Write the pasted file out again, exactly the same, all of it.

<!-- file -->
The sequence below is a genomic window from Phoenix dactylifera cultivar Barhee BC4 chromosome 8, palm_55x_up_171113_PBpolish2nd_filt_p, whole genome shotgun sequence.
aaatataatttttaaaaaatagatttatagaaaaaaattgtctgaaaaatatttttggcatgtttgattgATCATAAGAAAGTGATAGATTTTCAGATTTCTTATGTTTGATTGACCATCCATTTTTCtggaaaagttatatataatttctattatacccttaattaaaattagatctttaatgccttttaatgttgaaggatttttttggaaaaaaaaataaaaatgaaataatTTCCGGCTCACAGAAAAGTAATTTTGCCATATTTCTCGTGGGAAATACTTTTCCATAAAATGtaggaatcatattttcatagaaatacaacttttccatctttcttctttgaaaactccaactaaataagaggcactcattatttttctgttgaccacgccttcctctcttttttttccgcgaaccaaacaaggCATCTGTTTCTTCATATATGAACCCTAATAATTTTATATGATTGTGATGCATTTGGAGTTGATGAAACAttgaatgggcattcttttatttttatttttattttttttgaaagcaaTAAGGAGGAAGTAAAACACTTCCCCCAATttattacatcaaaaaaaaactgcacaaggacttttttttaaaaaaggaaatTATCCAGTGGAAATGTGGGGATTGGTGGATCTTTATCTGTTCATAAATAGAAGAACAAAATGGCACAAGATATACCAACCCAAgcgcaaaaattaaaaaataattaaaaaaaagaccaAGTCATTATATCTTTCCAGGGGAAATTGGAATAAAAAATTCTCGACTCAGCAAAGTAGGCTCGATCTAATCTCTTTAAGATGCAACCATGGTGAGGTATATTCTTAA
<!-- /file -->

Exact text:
The sequence below is a genomic window from Phoenix dactylifera cultivar Barhee BC4 chromosome 8, palm_55x_up_171113_PBpolish2nd_filt_p, whole genome shotgun sequence.
aaatataatttttaaaaaatagatttatagaaaaaaattgtctgaaaaatatttttggcatgtttgattgATCATAAGAAAGTGATAGATTTTCAGATTTCTTATGTTTGATTGACCATCCATTTTTCtggaaaagttatatataatttctattatacccttaattaaaattagatctttaatgccttttaatgttgaaggatttttttggaaaaaaaaataaaaatgaaataatTTCCGGCTCACAGAAAAGTAATTTTGCCATATTTCTCGTGGGAAATACTTTTCCATAAAATGtaggaatcatattttcatagaaatacaacttttccatctttcttctttgaaaactccaactaaataagaggcactcattatttttctgttgaccacgccttcctctcttttttttccgcgaaccaaacaaggCATCTGTTTCTTCATATATGAACCCTAATAATTTTATATGATTGTGATGCATTTGGAGTTGATGAAACAttgaatgggcattcttttatttttatttttattttttttgaaagcaaTAAGGAGGAAGTAAAACACTTCCCCCAATttattacatcaaaaaaaaactgcacaaggacttttttttaaaaaaggaaatTATCCAGTGGAAATGTGGGGATTGGTGGATCTTTATCTGTTCATAAATAGAAGAACAAAATGGCACAAGATATACCAACCCAAgcgcaaaaattaaaaaataattaaaaaaaagaccaAGTCATTATATCTTTCCAGGGGAAATTGGAATAAAAAATTCTCGACTCAGCAAAGTAGGCTCGATCTAATCTCTTTAAGATGCAACCATGGTGAGGTATATTCTTAA